Federation gave me the chance to explore the totality of the community that I can’t even begin to do on my own.

Robin Hettleman Weinberg (center) checks in with Federation staffers Sharon Sherry (right) and Dana Bornstein. Photo by David Stuck

Federations have been on their own journey at the same time. The core work that Federations do are essentially the same…

That’s the magic. How are we the same, but how can we be different?

With [CEO Gil Preuss] Gil, what I’ve seen is, even with a big ship like Federation, he’s willing to pivot and say, “I’ve got to focus.”

All of a sudden, a group of donors comes to him and says, “You need to think about mental health issues.” OK, let’s put a task force together. Let’s think about what that looks like. What are the resources that organizations can be using to support constituencies with mental health issues, especially teens?

In some ways, the Jewish community doesn’t see that activity. Federations always had a hard time being seen. They were in the back of the store ― planning and fundraising and allocating. But at the front counter, you don’t see the federation. Over the last few decades, federations have begun to move out front. One example locally is Gil’s weekly column. There he is in the inbox with The Federation viewpoint. So now we can see it. There’s more branding going on recently.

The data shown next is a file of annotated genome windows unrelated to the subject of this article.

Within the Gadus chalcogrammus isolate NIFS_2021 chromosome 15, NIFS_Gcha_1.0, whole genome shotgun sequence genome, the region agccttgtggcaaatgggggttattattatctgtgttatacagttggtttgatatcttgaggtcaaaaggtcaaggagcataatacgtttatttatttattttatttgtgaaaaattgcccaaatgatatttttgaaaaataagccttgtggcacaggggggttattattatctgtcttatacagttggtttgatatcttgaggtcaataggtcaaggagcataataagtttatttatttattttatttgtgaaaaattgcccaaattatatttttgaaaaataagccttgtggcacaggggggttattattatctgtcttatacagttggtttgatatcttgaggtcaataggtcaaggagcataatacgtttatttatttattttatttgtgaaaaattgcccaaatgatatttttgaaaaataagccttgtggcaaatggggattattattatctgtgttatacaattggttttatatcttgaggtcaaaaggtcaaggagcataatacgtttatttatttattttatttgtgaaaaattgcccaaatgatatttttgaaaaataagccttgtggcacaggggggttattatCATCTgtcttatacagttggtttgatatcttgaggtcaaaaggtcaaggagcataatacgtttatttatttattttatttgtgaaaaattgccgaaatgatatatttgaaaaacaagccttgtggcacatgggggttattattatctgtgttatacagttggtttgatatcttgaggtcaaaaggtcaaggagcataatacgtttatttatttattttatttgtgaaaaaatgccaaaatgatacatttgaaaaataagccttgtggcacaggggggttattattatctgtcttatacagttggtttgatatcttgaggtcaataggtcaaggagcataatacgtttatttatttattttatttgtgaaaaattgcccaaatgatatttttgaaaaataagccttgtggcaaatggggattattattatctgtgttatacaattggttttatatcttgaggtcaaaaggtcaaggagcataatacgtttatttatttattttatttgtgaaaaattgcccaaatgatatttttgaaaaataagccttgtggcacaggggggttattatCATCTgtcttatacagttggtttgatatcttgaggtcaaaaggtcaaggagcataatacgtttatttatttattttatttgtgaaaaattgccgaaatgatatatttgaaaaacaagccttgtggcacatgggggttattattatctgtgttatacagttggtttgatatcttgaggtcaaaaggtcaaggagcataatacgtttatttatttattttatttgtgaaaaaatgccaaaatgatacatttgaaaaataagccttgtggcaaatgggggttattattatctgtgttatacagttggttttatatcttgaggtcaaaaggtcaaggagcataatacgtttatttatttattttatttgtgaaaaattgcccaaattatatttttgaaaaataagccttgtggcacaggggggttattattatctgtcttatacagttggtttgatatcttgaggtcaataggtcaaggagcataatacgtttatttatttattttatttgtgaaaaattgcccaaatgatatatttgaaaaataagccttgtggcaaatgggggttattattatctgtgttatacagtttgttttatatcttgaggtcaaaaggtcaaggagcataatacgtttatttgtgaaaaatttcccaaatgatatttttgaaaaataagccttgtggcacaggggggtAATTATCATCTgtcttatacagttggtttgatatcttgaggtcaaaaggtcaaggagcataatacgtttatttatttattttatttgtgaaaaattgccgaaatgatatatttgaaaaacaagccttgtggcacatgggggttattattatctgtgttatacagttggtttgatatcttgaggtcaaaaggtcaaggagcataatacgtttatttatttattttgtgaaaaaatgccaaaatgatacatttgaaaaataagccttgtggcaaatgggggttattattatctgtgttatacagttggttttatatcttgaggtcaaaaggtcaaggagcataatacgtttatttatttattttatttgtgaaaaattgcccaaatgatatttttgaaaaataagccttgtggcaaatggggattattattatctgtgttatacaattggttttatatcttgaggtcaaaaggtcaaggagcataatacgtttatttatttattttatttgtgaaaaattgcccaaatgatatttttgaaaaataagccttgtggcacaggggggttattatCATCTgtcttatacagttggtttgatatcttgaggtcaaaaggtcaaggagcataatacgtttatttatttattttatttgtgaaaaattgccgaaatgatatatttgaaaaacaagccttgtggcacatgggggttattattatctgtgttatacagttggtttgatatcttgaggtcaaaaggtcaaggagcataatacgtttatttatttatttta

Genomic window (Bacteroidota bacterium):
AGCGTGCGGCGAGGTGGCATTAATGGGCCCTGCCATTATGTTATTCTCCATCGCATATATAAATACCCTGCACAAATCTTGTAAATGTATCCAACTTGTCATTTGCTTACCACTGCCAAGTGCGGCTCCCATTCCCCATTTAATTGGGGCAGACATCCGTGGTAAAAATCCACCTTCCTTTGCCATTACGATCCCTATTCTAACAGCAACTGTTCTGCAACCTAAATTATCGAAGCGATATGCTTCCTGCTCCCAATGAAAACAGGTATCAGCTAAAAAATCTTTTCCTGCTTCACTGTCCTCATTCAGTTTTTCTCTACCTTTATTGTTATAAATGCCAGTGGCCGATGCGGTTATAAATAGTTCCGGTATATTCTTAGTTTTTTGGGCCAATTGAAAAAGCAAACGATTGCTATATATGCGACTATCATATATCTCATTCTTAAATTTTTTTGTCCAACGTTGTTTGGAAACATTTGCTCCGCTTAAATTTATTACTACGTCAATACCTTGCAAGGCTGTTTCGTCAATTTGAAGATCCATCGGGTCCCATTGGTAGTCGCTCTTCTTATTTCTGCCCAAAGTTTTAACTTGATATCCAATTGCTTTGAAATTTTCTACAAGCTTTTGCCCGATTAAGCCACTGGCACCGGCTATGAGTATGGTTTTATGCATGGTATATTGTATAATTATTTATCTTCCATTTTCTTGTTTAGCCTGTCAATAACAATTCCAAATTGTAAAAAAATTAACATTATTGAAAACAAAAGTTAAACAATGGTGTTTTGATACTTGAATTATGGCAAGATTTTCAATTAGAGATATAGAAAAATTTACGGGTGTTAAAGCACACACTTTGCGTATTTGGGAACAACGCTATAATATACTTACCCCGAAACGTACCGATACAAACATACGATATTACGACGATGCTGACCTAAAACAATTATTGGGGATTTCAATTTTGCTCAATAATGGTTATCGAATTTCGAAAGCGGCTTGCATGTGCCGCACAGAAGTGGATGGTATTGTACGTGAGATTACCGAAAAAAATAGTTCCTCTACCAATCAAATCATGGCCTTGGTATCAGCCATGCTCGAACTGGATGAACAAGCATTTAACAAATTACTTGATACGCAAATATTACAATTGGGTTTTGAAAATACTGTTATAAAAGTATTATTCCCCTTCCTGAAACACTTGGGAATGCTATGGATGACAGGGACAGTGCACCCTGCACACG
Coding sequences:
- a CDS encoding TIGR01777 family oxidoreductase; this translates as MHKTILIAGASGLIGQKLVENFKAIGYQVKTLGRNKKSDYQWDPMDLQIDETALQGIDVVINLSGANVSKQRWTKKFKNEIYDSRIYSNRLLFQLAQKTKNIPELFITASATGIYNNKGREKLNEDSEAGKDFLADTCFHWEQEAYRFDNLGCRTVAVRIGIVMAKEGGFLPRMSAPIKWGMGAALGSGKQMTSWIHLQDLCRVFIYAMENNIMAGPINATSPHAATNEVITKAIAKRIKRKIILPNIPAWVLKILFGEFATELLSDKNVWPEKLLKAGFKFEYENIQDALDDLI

To that point, one of the things I want to do in the next two years is communication. In the sense of who we are as a [community] partner. How we can showcase and spotlight all the amazing things that are going on in this community. And how Federation is supporting that and partnering with that. How Federation is thinking about NextGen [young adults], and what are the organizations out there that we can help support.

Federation is still in that space post-pandemic, still dealing with vulnerable populations, still thinking of families with 0-3-year-old children. They need to build community and how can Federation support that?

What does Federation seem to be evolving into?

They’re laying the groundwork for being a space where people are comfortable coming, offering ideas, not feeling like they’re not welcome. They’ve done a lot with belonging, with working with synagogues, the JCCs. Federation has really doubled down on Next Generation. They’re designing programs along the lines of, Who am I? My values? My identity?

In the past, when we learned from generation to generation, it was, “This is what the past taught me in terms of values and wisdom.” At least for me, I am in awe of what I am learning from the people younger than me.

What I’ve been hearing, this generation is saying, “I want to think about philanthropy differently”, and I think that Federation is listening to that, putting it into place and saying, “How about this?”

What is Jewish community to you?

It’s a space where we’re all curious, learning. We’re open. I want everyone to feel, “I’m proud of who I am.” And I’m still exploring that. Every day, if I’m not learning something, challenged by something, wrestling with something ― if we’re not doing that, then we’re not growing. ■